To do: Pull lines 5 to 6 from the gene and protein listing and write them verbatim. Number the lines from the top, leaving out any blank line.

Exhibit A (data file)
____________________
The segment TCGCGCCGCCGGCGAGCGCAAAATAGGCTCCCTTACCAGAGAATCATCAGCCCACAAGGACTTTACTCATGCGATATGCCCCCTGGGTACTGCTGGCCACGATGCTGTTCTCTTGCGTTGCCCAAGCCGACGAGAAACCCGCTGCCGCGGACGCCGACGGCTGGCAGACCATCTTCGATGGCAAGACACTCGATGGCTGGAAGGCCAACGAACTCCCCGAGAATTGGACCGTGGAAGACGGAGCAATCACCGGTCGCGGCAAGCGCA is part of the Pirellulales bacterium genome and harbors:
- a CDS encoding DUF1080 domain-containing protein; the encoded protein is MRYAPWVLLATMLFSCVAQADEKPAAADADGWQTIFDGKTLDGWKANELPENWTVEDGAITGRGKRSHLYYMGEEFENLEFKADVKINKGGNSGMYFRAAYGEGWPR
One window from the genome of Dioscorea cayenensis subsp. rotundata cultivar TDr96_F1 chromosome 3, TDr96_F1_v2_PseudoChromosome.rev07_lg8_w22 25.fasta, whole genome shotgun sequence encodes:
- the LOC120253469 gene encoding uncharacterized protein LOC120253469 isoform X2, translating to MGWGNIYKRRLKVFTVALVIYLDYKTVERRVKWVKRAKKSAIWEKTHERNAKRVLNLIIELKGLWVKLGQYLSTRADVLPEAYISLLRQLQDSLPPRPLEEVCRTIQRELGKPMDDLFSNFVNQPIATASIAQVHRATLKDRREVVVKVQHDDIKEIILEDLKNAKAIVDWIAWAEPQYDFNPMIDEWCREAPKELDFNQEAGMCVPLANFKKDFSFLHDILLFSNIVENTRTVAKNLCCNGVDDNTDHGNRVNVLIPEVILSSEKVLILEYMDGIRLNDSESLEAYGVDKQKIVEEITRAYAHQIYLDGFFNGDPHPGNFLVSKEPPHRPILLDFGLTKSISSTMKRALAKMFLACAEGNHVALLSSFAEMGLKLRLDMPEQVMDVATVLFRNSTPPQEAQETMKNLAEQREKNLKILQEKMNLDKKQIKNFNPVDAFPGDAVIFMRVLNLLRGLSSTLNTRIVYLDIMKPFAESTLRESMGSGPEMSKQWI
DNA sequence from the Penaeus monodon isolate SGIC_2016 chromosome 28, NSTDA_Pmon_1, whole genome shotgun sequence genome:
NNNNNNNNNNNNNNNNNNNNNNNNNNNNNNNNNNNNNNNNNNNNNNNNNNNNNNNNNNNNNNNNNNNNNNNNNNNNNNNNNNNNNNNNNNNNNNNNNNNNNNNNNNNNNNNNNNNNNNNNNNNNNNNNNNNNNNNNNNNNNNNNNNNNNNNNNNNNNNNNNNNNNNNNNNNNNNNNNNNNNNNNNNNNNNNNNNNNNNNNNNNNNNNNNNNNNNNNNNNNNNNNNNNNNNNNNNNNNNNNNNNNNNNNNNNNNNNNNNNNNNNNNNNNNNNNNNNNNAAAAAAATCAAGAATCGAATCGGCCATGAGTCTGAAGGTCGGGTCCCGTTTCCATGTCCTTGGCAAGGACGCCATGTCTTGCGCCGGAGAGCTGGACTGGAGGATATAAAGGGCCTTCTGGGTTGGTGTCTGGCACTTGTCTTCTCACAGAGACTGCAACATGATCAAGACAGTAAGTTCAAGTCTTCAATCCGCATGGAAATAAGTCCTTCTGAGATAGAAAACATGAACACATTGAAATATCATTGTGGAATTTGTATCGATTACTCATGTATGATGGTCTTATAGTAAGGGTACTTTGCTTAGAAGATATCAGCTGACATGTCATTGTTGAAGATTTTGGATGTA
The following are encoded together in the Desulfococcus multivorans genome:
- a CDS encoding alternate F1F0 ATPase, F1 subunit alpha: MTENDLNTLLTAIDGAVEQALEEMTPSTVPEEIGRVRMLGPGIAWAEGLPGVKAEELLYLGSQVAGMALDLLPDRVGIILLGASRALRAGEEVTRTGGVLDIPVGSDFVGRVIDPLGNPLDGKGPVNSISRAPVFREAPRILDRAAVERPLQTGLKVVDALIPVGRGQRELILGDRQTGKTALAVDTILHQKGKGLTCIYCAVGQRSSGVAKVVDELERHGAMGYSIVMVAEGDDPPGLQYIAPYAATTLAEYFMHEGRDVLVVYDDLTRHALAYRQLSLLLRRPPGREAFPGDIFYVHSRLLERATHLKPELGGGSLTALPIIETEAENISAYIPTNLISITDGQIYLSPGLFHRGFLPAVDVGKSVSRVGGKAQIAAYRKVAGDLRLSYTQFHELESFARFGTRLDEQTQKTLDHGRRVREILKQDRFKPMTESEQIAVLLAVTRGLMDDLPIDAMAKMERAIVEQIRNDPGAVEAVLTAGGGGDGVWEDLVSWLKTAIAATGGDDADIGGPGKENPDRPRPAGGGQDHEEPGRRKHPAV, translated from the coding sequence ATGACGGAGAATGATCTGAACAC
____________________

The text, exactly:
DNA sequence from the Penaeus monodon isolate SGIC_2016 chromosome 28, NSTDA_Pmon_1, whole genome shotgun sequence genome:
NNNNNNNNNNNNNNNNNNNNNNNNNNNNNNNNNNNNNNNNNNNNNNNNNNNNNNNNNNNNNNNNNNNNNNNNNNNNNNNNNNNNNNNNNNNNNNNNNNNNNNNNNNNNNNNNNNNNNNNNNNNNNNNNNNNNNNNNNNNNNNNNNNNNNNNNNNNNNNNNNNNNNNNNNNNNNNNNNNNNNNNNNNNNNNNNNNNNNNNNNNNNNNNNNNNNNNNNNNNNNNNNNNNNNNNNNNNNNNNNNNNNNNNNNNNNNNNNNNNNNNNNNNNNNNNNNNNNNAAAAAAATCAAGAATCGAATCGGCCATGAGTCTGAAGGTCGGGTCCCGTTTCCATGTCCTTGGCAAGGACGCCATGTCTTGCGCCGGAGAGCTGGACTGGAGGATATAAAGGGCCTTCTGGGTTGGTGTCTGGCACTTGTCTTCTCACAGAGACTGCAACATGATCAAGACAGTAAGTTCAAGTCTTCAATCCGCATGGAAATAAGTCCTTCTGAGATAGAAAACATGAACACATTGAAATATCATTGTGGAATTTGTATCGATTACTCATGTATGATGGTCTTATAGTAAGGGTACTTTGCTTAGAAGATATCAGCTGACATGTCATTGTTGAAGATTTTGGATGTA